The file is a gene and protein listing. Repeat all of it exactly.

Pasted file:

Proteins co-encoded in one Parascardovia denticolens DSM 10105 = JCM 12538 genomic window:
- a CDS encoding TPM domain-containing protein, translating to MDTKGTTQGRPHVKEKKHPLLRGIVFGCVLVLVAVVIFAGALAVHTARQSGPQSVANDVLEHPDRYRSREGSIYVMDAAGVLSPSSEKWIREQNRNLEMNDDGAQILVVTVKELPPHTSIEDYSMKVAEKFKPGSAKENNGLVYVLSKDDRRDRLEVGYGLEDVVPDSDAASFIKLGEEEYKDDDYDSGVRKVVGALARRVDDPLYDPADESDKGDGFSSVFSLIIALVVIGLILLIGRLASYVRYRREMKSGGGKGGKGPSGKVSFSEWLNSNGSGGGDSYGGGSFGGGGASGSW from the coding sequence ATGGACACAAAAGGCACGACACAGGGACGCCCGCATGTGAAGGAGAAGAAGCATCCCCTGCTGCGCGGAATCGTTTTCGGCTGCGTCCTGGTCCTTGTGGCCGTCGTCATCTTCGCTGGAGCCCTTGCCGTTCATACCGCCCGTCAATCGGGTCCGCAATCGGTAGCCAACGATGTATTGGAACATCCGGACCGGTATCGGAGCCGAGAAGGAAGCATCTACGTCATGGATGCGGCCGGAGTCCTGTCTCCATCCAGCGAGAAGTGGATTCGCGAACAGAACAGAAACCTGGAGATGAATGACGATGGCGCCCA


Proteins co-encoded in one Parascardovia denticolens DSM 10105 = JCM 12538 genomic window:
- a CDS encoding TPM domain-containing protein, translating to MDTKGTTQGRPHVKEKKHPLLRGIVFGCVLVLVAVVIFAGALAVHTARQSGPQSVANDVLEHPDRYRSREGSIYVMDAAGVLSPSSEKWIREQNRNLEMNDDGAQILVVTVKELPPHTSIEDYSMKVAEKFKPGSAKENNGLVYVLSKDDRRDRLEVGYGLEDVVPDSDAASFIKLGEEEYKDDDYDSGVRKVVGALARRVDDPLYDPADESDKGDGFSSVFSLIIALVVIGLILLIGRLASYVRYRREMKSGGGKGGKGPSGKVSFSEWLNSNGSGGGDSYGGGSFGGGGASGSW from the coding sequence ATGGACACAAAAGGCACGACACAGGGACGCCCGCATGTGAAGGAGAAGAAGCATCCCCTGCTGCGCGGAATCGTTTTCGGCTGCGTCCTGGTCCTTGTGGCCGTCGTCATCTTCGCTGGAGCCCTTGCCGTTCATACCGCCCGTCAATCGGGTCCGCAATCGGTAGCCAACGATGTATTGGAACATCCGGACCGGTATCGGAGCCGAGAAGGAAGCATCTACGTCATGGATGCGGCCGGAGTCCTGTCTCCATCCAGCGAGAAGTGGATTCGCGAACAGAACAGAAACCTGGAGATGAATGACGATGGCGCCCA